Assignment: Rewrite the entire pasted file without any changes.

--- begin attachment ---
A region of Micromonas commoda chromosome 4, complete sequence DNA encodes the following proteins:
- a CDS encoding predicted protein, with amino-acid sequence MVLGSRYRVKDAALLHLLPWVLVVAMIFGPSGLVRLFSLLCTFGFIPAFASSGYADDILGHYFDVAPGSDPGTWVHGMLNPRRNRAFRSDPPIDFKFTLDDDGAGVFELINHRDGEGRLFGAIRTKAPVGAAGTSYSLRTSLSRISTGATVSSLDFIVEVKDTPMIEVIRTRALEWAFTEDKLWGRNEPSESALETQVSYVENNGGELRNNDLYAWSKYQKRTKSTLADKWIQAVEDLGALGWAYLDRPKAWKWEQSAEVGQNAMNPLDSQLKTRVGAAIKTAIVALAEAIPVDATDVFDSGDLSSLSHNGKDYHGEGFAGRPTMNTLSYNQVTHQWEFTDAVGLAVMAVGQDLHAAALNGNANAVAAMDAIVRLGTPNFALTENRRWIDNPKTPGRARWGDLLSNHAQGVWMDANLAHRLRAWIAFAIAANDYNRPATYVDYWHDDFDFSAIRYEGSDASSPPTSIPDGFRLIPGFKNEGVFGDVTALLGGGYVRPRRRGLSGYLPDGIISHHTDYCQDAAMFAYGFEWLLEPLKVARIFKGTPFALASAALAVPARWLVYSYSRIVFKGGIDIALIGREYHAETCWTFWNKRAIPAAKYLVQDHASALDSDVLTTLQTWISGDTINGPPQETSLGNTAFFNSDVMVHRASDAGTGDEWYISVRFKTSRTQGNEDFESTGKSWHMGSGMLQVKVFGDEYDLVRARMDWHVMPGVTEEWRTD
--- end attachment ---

A region of Micromonas commoda chromosome 4, complete sequence DNA encodes the following proteins:
- a CDS encoding predicted protein, with amino-acid sequence MVLGSRYRVKDAALLHLLPWVLVVAMIFGPSGLVRLFSLLCTFGFIPAFASSGYADDILGHYFDVAPGSDPGTWVHGMLNPRRNRAFRSDPPIDFKFTLDDDGAGVFELINHRDGEGRLFGAIRTKAPVGAAGTSYSLRTSLSRISTGATVSSLDFIVEVKDTPMIEVIRTRALEWAFTEDKLWGRNEPSESALETQVSYVENNGGELRNNDLYAWSKYQKRTKSTLADKWIQAVEDLGALGWAYLDRPKAWKWEQSAEVGQNAMNPLDSQLKTRVGAAIKTAIVALAEAIPVDATDVFDSGDLSSLSHNGKDYHGEGFAGRPTMNTLSYNQVTHQWEFTDAVGLAVMAVGQDLHAAALNGNANAVAAMDAIVRLGTPNFALTENRRWIDNPKTPGRARWGDLLSNHAQGVWMDANLAHRLRAWIAFAIAANDYNRPATYVDYWHDDFDFSAIRYEGSDASSPPTSIPDGFRLIPGFKNEGVFGDVTALLGGGYVRPRRRGLSGYLPDGIISHHTDYCQDAAMFAYGFEWLLEPLKVARIFKGTPFALASAALAVPARWLVYSYSRIVFKGGIDIALIGREYHAETCWTFWNKRAIPAAKYLVQDHASALDSDVLTTLQTWISGDTINGPPQETSLGNTAFFNSDVMVHRASDAGTGDEWYISVRFKTSRTQGNEDFESTGKSWHMGSGMLQVKVFGDEYDLVRARMDWHVMPGVTEEWRTD